Another scout compares Bennett to Payton Thorne of Michigan State. Thorne had 7 carries for 0 yards, and threw 2 INTs – but Michigan lost because it couldn’t stop Spartans TB Kenneth Walker III.

“I can absolutely see Georgia running and wearing down (Michigan),” the scout said. “Michigan State just kept feeding Walker, and even though Thorne played poorly for much of the game, he was able to hit a couple of key throws in the fourth quarter because Michigan was so focused on Walker.”

The Cincinnati connection

Notre Dame needs a defensive coordinator, and don’t be surprised if new Irish coach Marcus Freeman looks to his former team (Cincinnati) to fill the spot.

He saw enough of it earlier this season in Notre Dame’s only loss.

Mike Tressel’s Cincinnati defense went into South Bend, Ind., and forced the Irish into their worst game of the season: 341 total yards and 3 turnovers.

Notre Dame completed 50% of its passes and averaged 3 yards per carry.

“They had a great plan,” former ND and current LSU coach Brian Kelly said. “They were aggressive, and they weren’t sitting back.”

Tressel, the nephew of former Ohio State coach Jim Tressel, was a longtime assistant at Michigan State and left Mel Tucker’s staff after one season to join Luke Fickell at Cincinnati after Freeman left for the same job at ND.

Cincinnati is No. 4 in the nation in scoring defense (16.1 ppg.), No. 7 in total defense (305.8 ypg.), No. 1 in pass efficiency (100.47 rating), No. 1 in takeaways (33) and has 37 sacks.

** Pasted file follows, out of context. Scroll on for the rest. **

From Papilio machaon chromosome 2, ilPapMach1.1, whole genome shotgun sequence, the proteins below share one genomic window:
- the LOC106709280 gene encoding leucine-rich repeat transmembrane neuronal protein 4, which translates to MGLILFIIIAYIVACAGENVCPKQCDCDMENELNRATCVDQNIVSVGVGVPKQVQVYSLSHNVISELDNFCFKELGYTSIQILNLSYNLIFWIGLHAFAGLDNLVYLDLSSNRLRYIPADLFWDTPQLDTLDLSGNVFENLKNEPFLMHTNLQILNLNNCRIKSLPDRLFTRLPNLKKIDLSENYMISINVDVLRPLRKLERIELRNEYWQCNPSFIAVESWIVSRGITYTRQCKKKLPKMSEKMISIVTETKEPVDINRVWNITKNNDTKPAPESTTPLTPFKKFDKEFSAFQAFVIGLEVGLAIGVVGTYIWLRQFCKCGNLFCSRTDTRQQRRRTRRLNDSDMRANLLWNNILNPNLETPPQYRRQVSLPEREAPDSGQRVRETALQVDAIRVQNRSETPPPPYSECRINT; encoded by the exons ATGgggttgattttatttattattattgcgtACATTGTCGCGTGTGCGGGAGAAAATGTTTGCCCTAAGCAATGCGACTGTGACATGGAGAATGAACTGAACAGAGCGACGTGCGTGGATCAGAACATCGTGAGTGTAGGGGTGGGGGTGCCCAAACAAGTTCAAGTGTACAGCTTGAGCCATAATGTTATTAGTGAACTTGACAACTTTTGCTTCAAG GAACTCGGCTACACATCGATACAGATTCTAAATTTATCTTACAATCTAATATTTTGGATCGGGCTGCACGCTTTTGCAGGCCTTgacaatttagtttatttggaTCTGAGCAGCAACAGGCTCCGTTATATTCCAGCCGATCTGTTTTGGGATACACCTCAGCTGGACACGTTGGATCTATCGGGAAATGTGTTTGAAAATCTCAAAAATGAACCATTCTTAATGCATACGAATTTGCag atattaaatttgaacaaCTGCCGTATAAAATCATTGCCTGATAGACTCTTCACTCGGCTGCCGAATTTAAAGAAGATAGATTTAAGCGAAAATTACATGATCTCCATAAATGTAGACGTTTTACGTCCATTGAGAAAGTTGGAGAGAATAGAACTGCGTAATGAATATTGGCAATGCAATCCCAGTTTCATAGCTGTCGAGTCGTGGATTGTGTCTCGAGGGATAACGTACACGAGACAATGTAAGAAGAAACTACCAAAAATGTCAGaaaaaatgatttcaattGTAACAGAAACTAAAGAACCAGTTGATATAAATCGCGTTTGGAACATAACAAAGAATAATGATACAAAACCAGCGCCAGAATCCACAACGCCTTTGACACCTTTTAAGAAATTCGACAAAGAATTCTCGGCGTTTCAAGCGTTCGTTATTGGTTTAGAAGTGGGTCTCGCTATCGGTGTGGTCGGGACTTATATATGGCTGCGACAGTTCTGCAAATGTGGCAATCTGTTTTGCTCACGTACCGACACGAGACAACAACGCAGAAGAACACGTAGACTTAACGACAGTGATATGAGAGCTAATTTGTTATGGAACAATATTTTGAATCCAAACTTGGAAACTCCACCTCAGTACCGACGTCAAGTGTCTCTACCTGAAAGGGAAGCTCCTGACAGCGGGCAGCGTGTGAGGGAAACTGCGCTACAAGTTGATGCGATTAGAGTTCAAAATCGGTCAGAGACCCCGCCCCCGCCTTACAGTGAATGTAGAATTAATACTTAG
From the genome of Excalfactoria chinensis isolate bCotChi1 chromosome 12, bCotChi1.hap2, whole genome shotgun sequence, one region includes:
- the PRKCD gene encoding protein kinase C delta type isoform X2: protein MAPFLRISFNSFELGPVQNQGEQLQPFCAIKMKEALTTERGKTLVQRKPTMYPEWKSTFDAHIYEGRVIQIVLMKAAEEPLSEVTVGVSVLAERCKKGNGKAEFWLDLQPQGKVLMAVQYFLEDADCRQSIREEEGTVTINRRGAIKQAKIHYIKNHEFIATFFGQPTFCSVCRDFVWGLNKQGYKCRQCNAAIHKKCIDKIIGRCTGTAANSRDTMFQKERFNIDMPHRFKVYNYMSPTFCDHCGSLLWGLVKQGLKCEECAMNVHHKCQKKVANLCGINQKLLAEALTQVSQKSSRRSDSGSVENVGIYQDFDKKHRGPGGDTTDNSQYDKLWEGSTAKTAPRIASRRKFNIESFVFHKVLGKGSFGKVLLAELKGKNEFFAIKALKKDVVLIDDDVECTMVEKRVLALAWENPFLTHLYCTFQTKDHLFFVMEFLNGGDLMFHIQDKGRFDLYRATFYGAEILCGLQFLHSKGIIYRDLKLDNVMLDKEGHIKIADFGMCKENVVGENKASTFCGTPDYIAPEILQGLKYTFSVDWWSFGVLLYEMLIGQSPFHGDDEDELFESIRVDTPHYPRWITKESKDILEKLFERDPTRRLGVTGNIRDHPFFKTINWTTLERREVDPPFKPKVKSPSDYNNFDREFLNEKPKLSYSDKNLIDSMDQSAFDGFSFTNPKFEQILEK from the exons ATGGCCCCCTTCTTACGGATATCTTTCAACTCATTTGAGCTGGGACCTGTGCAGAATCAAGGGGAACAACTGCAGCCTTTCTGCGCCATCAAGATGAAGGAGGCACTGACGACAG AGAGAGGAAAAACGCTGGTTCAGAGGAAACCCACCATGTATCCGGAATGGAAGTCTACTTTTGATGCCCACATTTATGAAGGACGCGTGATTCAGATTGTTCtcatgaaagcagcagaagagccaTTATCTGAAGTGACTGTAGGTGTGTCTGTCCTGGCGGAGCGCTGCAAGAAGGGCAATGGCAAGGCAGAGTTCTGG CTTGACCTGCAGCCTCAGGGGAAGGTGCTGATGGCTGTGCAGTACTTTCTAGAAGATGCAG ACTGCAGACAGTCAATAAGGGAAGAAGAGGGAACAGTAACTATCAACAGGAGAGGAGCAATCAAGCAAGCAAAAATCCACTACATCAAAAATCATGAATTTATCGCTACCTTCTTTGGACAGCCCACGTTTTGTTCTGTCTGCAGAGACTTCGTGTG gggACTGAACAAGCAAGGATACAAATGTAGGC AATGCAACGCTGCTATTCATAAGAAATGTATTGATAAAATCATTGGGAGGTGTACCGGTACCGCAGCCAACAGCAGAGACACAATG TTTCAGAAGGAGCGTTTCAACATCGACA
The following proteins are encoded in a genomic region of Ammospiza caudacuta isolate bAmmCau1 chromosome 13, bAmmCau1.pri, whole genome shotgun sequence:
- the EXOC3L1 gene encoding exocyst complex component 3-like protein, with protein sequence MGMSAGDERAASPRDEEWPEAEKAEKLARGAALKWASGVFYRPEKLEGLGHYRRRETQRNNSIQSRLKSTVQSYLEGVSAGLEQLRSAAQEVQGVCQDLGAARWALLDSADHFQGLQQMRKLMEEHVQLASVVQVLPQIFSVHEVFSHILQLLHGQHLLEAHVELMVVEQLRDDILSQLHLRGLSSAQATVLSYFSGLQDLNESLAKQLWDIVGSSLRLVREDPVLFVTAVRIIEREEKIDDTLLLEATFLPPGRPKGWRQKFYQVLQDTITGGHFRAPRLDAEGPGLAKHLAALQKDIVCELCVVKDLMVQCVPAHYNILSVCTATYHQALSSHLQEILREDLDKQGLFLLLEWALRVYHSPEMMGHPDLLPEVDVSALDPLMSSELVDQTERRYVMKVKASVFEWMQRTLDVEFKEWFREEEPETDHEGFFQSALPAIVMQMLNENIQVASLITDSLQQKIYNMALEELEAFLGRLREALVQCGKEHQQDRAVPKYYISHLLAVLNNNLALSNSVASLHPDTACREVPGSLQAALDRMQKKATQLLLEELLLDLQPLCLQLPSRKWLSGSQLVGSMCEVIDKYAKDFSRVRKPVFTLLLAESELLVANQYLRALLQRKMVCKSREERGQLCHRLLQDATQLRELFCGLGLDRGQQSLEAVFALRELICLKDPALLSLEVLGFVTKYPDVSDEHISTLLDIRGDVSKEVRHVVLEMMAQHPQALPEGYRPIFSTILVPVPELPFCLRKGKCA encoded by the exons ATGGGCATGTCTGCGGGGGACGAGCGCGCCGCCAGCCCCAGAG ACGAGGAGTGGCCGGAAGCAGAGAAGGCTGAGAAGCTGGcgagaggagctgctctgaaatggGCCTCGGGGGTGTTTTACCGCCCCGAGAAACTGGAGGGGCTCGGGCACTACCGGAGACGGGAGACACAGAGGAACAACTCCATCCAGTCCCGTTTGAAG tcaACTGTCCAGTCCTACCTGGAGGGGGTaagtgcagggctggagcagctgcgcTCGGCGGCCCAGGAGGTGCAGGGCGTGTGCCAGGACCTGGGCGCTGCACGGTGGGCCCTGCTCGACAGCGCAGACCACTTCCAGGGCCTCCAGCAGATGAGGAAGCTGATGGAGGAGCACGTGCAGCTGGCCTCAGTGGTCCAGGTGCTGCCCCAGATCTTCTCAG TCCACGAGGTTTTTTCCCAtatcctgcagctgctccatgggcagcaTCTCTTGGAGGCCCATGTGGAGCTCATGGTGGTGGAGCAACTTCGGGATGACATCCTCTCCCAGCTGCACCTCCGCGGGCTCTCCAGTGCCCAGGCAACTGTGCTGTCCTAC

The Bearcats are +12 in takeaways from Freeman’s final season at UC, +7 in sacks and incrementally better in points and total yards.

“There’s a reason there’s been no movement on the hire,” one industry source told me. “It’s the worst kept secret in the industry that (Tressel) is the No. 1 candidate.”

Stay or go?

Bill O’Brien is in a unique situation at Alabama, one that pays him well and affords him the ability to be patient when it comes to returning to the life of a head coach.

The question is, when does O’Brien make the move?

A coach who won 4 division titles in a 6-season span with the Houston Texans will get another shot in the NFL. He could also return to the college game, where his two seasons at Penn State went a long way in saving the program after the Sandusky scandal.

Staying at Alabama another season – with Young returning for his (likely) last season, and with a group of elite young skill players – isn’t a bad move. Even though Saban was the only job offer O’Brien had after getting fired from the Texans in the middle of the 2020 season, O’Brien already has been approached by college teams looking for head coaches — and will likely be considered by NFL teams at the end of the season.

One industry source said the NFL traction will pick up for O’Brien after the season, especially if Alabama wins the national title. O’Brien’s work with Young – a Heisman Trophy in his first season as a starter — can’t be ignored.

“When you’re in this profession and you start up and you start to climb the ladder, that kind of comes with the territory,” O’Brien said. “It’s really not my first rodeo. I’ve been very, very excited about the opportunity. I’m very grateful for coach Saban for the opportunity.”